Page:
With the Hamilton trade there is no question the B’s accepted a lot of risk on the return from Calgary and it might end up on the negative ledger in the long run. I’m certainly not going to try and sell it as a win for Boston in September 2015, so if you want to be mad, I won’t try to stop you. But, if the scouts got it right with those three players, we might not be too concerned that Hamilton is out in Western Canada in about 3-5 years…that’s a big “if” though, and with jobs potentially on the line- the B’s must get something out of these three picks.

 

Any chance Noel Acciari and or The Planet’s kid play on the 4th Line this season? Can’t see Chris Kelly down there all year– Mark Clinton @mark_clinton

Is there a chance? Sure- there’s always a chance, but how much of one is the question, and I’m not sure Acciari will be at the top of the list of players to be called up to Boston in his first pro season, with a bit of a glut of more experienced wingers to choose from.

Does he have the maturity to do it? I think so- he’s someone I have followed since his days as a Kent Lion and Acciari’s game lends itself to fourth line duty. By the same token, unless he’s so much better than everyone else vying for fourth line duty, I’m of the opinion that the chance to play more of a role in the AHL is probably more beneficial to Acciari at this stage of his development.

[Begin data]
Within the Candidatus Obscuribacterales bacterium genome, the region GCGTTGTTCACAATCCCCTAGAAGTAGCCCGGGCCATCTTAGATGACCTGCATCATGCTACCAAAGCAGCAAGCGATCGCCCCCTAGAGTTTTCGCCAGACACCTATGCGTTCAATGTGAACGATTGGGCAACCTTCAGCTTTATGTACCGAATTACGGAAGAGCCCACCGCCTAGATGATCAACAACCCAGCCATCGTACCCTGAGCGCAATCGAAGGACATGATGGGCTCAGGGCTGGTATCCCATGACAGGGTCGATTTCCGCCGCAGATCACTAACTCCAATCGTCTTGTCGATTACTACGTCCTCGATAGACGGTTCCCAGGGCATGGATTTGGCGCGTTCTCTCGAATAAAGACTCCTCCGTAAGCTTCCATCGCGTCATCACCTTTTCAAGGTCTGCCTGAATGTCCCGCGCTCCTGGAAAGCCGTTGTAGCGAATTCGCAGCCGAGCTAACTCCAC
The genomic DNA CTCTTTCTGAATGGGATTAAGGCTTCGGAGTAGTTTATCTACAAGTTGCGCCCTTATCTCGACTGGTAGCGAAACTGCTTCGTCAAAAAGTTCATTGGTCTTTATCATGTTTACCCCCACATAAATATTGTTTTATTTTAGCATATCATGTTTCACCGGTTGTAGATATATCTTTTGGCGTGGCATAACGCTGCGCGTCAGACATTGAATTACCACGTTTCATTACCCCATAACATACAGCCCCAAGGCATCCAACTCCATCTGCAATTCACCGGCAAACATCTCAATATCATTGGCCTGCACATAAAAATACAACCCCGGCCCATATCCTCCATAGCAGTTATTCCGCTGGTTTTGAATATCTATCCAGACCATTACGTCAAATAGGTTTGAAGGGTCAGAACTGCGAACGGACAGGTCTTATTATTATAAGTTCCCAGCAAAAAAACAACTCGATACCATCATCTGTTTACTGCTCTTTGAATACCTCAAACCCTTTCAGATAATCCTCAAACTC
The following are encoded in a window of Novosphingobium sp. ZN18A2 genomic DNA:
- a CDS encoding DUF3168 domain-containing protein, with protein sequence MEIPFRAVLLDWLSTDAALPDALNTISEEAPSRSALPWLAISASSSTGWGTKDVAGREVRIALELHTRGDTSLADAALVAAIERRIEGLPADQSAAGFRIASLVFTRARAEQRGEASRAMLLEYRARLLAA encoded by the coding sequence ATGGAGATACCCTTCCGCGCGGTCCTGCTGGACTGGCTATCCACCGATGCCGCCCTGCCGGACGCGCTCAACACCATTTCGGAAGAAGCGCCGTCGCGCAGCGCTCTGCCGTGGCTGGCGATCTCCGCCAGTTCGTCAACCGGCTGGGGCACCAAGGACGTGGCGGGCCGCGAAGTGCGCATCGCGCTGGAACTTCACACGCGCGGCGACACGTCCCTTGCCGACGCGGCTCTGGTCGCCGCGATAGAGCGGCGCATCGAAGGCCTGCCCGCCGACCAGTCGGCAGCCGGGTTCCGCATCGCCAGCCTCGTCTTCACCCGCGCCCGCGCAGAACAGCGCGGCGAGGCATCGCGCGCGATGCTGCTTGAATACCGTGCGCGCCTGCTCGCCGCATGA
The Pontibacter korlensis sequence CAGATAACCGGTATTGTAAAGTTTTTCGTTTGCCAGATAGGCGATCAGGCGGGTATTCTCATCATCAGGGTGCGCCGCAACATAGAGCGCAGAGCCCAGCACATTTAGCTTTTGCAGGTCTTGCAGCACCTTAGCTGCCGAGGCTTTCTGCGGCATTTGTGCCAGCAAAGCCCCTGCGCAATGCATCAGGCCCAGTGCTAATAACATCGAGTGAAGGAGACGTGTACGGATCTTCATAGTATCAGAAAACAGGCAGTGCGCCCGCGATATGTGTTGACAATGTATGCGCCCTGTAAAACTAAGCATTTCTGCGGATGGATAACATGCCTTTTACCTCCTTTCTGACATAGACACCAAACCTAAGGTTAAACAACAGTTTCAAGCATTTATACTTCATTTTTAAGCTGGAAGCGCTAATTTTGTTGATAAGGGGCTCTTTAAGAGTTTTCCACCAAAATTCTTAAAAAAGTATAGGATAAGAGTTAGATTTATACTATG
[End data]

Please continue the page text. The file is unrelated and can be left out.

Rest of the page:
I guess we’ll find out. I wouldn’t have a problem with Acciari getting that chance, but without seeing how he looks in camp or performs at the AHL level, it’s not a hill I am going to die on either way.

 

How should the Bruins manage their goalie assets? Do B’s have any chance at getting a reasonable return, or is best bet to develop?- Greg Babbitt @babbitt_greg

The two are not mutually exclusive and it’s about doing what management feels is going to make the team better.

That’s why instead of keeping a more proven Martin Jones in the fold right after acquiring him from the Kings, they moved him for other assets while saving the money re-signing him would have counted against the cap. Part of that no doubt was to accommodate Jones’ desire to have a chance to start somewhere, which wasn’t going to happen this year in Boston barring an injury, but part of it was deciding to get a solid, closer-to-being-ready NHL prospect and a potential lottery pick next June for a guy who would have been sitting more than playing.